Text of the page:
If you haven’t put the pieces together yet, this change profoundly impacts the way we measure rankings. Virtually all popular rank tracking packages check results that have been fully depersonalized, i.e. the location is set to USA. What does this mean in practice?

Say that your client is a divorce attorney in Chicago, IL. For demonstration purposes only, let’s assume that the client’s website URL is www.divorce-lawyers-chicago.com (disclosure: I have no connection or affiliation with this website, it’s being used here only as a relevant example). As part of your monthly report, you look at where your client ranks for the keyword “Chicago divorce attorney”. This is the set of search results that most rank tracking software packages would be working with to determine where you stand:

Google Search Results Page

As you can see, within the organic results, you hold position #3, not bad (first two organic results are not shown). But not all people think in terms of the keyword + city paradigm. In fact, even my own primitive research with a few AdWords Express campaigns has shown that people regularly search without geographical modifiers.

Let’s look at what happens if we change the location to Chicago, IL and do a query for “divorce attorney” (same query as before, just removing the “Chicago” modifier).

Google Search Results Page

WOW! Suddenly, we’ve moved up, and are now #1 in the organic results, even above majority of the Google Places listings that follow.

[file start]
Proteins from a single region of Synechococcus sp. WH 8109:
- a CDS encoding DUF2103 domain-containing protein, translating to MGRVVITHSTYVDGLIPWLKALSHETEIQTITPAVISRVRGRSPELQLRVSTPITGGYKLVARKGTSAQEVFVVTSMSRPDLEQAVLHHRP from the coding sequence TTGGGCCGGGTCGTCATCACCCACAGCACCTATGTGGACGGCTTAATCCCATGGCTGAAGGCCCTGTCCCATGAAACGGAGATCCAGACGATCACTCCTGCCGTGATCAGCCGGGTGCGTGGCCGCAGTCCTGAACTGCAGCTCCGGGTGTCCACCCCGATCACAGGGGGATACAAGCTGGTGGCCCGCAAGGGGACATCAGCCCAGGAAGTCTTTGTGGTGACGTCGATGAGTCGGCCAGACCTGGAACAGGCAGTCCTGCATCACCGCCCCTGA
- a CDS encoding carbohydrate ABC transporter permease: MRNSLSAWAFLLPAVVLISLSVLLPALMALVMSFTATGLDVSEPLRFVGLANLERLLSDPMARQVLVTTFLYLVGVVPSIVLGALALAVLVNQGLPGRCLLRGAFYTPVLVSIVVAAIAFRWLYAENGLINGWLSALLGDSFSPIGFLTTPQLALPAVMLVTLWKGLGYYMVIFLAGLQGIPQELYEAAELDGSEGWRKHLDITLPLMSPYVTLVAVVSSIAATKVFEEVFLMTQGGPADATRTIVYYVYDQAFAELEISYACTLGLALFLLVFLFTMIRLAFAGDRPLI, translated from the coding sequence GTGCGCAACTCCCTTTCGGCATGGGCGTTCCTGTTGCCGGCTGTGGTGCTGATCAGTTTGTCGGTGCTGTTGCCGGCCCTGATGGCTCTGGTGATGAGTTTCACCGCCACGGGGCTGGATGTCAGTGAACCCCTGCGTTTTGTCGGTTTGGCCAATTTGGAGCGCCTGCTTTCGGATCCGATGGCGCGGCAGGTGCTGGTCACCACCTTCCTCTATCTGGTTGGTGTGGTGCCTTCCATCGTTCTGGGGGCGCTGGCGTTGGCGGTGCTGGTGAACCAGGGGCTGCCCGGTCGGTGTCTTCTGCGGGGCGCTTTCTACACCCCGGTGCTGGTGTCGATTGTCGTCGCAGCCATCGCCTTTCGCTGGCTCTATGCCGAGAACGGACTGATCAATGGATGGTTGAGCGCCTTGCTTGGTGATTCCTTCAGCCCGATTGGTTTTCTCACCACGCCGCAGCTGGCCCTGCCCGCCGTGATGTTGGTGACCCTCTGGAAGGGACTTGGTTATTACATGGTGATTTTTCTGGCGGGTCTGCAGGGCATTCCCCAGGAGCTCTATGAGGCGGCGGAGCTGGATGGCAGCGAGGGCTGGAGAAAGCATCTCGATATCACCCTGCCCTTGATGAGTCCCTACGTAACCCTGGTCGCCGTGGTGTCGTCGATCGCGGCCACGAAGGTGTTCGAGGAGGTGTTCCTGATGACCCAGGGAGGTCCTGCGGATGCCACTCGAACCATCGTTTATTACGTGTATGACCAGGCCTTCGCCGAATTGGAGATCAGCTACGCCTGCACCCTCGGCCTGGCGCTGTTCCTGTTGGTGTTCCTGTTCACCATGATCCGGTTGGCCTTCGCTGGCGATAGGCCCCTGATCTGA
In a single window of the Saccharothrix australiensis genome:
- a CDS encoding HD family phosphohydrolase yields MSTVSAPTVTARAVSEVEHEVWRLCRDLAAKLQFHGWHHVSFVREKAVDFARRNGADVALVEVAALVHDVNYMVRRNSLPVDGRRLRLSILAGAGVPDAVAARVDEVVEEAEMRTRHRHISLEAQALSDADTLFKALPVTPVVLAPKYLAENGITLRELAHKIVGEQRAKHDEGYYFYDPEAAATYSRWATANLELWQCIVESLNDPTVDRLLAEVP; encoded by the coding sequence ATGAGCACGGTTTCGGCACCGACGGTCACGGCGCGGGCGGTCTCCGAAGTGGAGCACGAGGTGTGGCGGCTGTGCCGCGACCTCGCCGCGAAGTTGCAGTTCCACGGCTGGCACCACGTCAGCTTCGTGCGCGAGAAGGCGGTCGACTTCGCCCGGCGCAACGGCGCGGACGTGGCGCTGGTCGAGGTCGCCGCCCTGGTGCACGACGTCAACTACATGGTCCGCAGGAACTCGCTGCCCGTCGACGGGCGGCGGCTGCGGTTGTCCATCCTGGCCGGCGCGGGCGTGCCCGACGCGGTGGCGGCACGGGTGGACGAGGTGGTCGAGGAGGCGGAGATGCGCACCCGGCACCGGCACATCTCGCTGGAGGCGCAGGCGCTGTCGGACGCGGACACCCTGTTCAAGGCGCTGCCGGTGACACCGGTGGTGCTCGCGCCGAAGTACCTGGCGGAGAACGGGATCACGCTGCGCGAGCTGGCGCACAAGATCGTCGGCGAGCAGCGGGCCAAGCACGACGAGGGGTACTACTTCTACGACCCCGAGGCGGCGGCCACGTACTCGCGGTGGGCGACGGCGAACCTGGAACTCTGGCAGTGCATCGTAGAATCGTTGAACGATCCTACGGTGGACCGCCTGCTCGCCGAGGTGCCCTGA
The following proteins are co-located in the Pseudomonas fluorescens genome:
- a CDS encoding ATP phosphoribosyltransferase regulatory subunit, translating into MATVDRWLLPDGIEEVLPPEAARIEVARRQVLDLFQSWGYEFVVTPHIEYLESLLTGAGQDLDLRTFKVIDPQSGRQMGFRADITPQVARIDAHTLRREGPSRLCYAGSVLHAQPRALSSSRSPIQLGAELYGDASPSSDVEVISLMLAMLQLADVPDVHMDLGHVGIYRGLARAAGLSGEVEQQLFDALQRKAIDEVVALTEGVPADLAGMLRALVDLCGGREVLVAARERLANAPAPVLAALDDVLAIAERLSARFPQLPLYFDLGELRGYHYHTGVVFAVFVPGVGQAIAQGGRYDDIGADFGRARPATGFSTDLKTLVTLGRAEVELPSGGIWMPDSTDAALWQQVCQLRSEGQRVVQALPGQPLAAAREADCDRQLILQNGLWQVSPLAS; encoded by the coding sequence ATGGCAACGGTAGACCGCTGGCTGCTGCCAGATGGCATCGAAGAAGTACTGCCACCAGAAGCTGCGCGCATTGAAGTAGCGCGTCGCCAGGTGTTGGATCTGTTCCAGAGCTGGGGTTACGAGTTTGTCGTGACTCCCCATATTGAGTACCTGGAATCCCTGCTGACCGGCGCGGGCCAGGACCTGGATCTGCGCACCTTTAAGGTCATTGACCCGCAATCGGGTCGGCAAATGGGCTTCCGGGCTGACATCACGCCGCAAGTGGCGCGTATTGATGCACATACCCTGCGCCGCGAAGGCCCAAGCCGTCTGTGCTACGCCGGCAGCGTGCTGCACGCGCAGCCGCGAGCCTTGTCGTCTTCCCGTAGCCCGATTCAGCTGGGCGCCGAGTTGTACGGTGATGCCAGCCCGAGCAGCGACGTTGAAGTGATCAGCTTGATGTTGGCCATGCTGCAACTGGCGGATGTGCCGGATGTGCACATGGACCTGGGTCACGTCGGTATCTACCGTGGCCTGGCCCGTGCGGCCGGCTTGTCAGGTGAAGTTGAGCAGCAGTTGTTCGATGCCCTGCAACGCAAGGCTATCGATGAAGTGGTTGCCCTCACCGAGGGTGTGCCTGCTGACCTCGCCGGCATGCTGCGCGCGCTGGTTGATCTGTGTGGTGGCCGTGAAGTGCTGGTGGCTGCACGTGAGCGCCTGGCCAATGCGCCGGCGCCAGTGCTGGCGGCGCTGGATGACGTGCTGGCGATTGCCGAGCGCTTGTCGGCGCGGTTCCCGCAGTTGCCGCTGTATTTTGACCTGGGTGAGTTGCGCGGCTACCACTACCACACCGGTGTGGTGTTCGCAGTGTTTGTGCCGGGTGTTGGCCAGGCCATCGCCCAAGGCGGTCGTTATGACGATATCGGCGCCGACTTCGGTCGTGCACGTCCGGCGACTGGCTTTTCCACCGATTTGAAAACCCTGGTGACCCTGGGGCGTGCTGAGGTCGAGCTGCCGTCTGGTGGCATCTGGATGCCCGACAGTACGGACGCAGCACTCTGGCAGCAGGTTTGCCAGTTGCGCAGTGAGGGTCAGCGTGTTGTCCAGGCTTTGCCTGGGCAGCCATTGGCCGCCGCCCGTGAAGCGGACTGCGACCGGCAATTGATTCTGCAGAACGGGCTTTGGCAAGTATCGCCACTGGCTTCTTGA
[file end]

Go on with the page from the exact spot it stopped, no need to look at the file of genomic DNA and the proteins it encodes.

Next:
Here’s the thing, though. Because most rank trackers work with the depersonalized results where the location is set to USA, you’d never be able to make and report this discovery unless you had performed the ranking checks manually.

In other words, if you’re currently relying on ranking packages like those of SEOmoz and Link-Assistant.com, your reports are largely incomplete! These tools simply don’t have the option of emulating local search behavior, at least not yet.

There is some glimmer of hope. According to the head of customer support at Brightlocal, the company is actively working to implement this feature in the next roll-out of their web-based rank checking software, but no information yet on just how soon that’ll happen.

I can only presume that the awesome folks over at SEOmoz and Link-Assistant.com are also aware of this problem and are working to update their own rank trackers, but to the best of my knowledge, there have been no details released yet of the when and how. My coding knowledge is pitiful, so I unfortunately can’t comment on how difficult of an undertaking this is.

The lesson here is pretty simple, but important: checking rankings manually is boring and burdensome, especially if you’re working with a large keyword set, but if you want to get an understanding of where you truly stand, it might be time to ditch the automation tools and get busy.

What rank tracking solution do YOU use? How has the Google Venice update affected your keyword rank monitoring strategy? Share your thoughts in the comments!

Lukas

Lukas Pleva is an SEO intern at Webhead Interactive, a full-service online marketing firm based in Tampa, Florida. When he’s not a student at The University of Chicago, he likes to dabble in SEO, social media marketing, and web design. He currently oversees marketing campaigns for St. Pete Bagel Co., an online merchant specializing in the sale of mail order bagels, bialys, and high-end coffee.